Saturday, February 19, 2022

Amy Coney Barrett is not being honest about what the Supreme Court is up to - Vox

Amy Coney Barrett is not being honest about what the Supreme Court is up to - Vox

The Supreme Court is not being honest with you

Justice Amy Coney Barrett appears to be quite unfamiliar with her own judicial record, and that of her colleagues.

Sunday, February 13, 2022

S.2342 - Ends Forced Arbitration of Sexual Assault and Sexual Harassment claims | | Library of Congress

Senator Kirsten Gillibrand with former
Fox News Anchor Gretchen Carlson

In S. 2342 
Congress has opened a substantial breach in the wall erected by the United States Supreme Court blocking access to the courts by persons seeking redress for sexual harassment or assault.  The Supreme Court has routinely enforced arbitration clauses in contracts of employment and elsewhere.  The result has been that at their election employers can block access to the courts.  Neither federal law - under Title VII of the 1964 Civil Rights Act, nor state laws against discrimination have been available under the contracts of adhesion - take it or leave it terms set by contracts of employment or company rules.  Now Congress has amended the Federal Arbitration Act and imposed similar limits on state laws.

Now the Congress has opened the courthouse doors in a measure sponsored by New York Senator Kirsten Gillibrand.  She first introduced the bill in 2017 and on Friday stood victorious side by side with former Fox News Anchor Gretchen Carlson.  The one-time Miss America had successfully sued Fox News leader Roger Ailes.

Although the National Labor Relations Act protects "concerted activity" in Epic Systems - a 2018 wage and hours law case -the Supreme Court  allowed employers as a condition of employment - to bar lawsuits arising from sexual harassment or assault.  Compulsory arbitration deprives workers of a neutral judge, trial by jury, the benefit of court-ordered discovery, and public justice.  Writing for the Court Neil Gorsuch asked
Should employees and employers be allowed to agree that any disputes between them will be resolved through one-on-one arbitration? Or should employees always be permitted to bring their claims in class or collective actions, no matter what they agreed with their employers?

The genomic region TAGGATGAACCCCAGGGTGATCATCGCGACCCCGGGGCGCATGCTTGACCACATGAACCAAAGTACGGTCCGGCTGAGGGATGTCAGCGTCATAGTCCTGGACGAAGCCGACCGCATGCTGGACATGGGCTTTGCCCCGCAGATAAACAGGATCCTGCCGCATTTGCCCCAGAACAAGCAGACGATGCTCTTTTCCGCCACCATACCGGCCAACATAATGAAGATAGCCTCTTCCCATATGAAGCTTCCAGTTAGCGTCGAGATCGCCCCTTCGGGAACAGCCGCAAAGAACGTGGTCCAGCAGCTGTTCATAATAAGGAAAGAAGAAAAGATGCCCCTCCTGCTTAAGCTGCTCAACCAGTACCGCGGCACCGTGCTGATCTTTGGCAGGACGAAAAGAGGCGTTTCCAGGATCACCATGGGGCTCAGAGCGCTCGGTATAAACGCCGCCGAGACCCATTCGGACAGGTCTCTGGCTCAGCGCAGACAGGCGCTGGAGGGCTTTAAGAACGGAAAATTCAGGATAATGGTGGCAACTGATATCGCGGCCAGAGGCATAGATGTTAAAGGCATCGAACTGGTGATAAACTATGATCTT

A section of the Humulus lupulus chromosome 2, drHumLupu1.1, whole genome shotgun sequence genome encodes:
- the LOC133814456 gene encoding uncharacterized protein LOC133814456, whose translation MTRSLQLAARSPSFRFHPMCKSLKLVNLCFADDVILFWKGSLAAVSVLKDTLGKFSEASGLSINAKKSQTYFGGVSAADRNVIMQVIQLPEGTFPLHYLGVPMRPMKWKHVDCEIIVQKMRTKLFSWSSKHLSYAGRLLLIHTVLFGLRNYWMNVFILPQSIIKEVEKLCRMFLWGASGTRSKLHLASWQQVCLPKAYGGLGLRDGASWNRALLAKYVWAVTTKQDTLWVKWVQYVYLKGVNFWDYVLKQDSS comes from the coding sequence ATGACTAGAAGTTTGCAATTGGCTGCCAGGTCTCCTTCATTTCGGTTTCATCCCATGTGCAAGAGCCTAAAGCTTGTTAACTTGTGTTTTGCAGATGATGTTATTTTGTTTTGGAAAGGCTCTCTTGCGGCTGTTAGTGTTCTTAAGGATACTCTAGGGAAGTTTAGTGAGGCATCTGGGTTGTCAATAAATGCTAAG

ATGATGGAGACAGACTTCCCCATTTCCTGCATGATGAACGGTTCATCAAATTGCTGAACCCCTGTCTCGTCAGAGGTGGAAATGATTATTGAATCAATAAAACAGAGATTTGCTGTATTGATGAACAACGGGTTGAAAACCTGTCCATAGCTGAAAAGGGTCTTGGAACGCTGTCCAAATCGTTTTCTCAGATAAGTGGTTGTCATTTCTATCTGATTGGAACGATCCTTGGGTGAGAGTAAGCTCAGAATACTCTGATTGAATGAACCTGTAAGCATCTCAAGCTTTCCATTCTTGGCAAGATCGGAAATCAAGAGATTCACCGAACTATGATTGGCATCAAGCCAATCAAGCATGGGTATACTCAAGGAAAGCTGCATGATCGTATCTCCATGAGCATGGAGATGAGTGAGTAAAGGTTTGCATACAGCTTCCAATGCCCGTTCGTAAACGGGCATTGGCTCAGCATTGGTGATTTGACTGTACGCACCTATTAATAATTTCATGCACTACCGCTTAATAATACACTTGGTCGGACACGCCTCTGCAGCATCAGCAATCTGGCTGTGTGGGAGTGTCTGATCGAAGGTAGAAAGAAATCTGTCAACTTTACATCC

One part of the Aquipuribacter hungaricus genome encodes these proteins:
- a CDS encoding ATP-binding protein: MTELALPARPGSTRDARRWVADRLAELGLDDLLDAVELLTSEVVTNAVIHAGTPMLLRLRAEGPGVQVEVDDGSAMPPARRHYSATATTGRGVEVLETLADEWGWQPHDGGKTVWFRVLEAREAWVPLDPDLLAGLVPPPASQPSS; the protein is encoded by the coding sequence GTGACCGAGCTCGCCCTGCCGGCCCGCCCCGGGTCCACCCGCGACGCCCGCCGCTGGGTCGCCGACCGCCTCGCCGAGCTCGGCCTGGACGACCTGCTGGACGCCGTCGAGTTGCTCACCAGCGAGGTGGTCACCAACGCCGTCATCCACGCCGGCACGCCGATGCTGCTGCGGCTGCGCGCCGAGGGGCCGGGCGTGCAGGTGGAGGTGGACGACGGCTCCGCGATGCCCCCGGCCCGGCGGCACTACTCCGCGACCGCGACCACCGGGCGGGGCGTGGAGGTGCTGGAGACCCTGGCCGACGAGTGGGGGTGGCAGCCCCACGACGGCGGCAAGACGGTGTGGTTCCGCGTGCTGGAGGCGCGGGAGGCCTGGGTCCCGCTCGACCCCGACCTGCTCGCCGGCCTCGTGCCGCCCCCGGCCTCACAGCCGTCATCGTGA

His answer was:

companies may require workers to settle employment disputes through individual arbitration rather than joining to press their complaints, a decision affecting as many as 25 million workers”

But Ruth Ginsburg, dissenting wrote:

    T]he edict that employees with wage and hours claims may seek relief only one-by-one does not come from Congress. It is the result of take-it-or-leave-it labor contracts harking back to the type called “yellow dog,” and of the readiness of this Court to enforce those unbargained-for agreements. 

Though Epic Systems itself is largely untouched its embrace of "choice"  will no longer apply to sexual harassment claims.  In a major victory for employees they will no longer be forced to "consent" to arbitration of sexual harassment or assault cases.  Even courts that have sought to preserve the right to go to court have sometimes failed.  Thus in Skuse v. Pfizer a divided New Jersey Supreme Court in 2020 voted to enforce a mandatory arbitration clause compelled post-employment by the drug giant Pfizer, Inc..

- GWC 
Text - S.2342 - 117th Congress (2021-2022): Ending Forced Arbitration of Sexual Assault and Sexual Harassment Act of 2021 | | Library of Congress

9  U.S.C. § 401. Definitions

“In this chapter:

§ 402. No validity or enforceability

Lipton: Capital Discrimination - was SSRN bullied?

Ann Lipton, an Associate Dean at Tulane Law School, has written a very interesting article which she posted pre-publication by Houston Law Review.  But SSRN - the Elsevier owned platform which exists for such purposes - removed her article and Houston withdrew its publication commitment - when lawyers for a target of the article's criticism threatened suit in a cease and desist letter.
Tulane's lawyers responded - in a letter that IMO is a concise and correct statement of the law of defamation.  The cease and desist letter does not demonstrate such competence. I'm disturbed that Elsevier caved.

But more importantly the article addresses an interesting issue: our anti-discrimination laws don't adequately address the issue of arbitrary discrimination by those whose power is due to capital, not an employer-employee relationship. 

Previously, I announced that my paper, Capital Discriminationwould be forthcoming in the Houston Law Review, and had just been posted publicly to SSRN.  As I explained in that post, the paper explores the problem of gender discrimination against women as business owners and capital providers, and proposes changes to both statutory law and common law fiduciary duties in order to address gender-based oppression in business.

The paper itself describes several business law cases from different jurisdictions, including Shawe v. Elting, a matter very familiar to business lawyers, and which involved an acrimonious dispute in the Delaware courts.  Just before Christmas, an attorney representing Philip Shawe sent this cease and desist letter to SSRN, demanding that the paper be removed from that site as defamatory. 

On New Year’s Day, SSRN removed the paper in response to Shawe’s letter.  After that, Houston Law Review could no longer assure me that the article would run in its journal, and stated that they would not preclude me from submitting the paper for publication elsewhere.   

Tulane’s counsel has sent a response letter to SSRN in hopes of having the paper restored but for now, to ensure that the paper is not kept out of sight indefinitely, I have made a copy available at this link.  This draft of the paper includes a reference to Mr. Shawe’s defamation claims.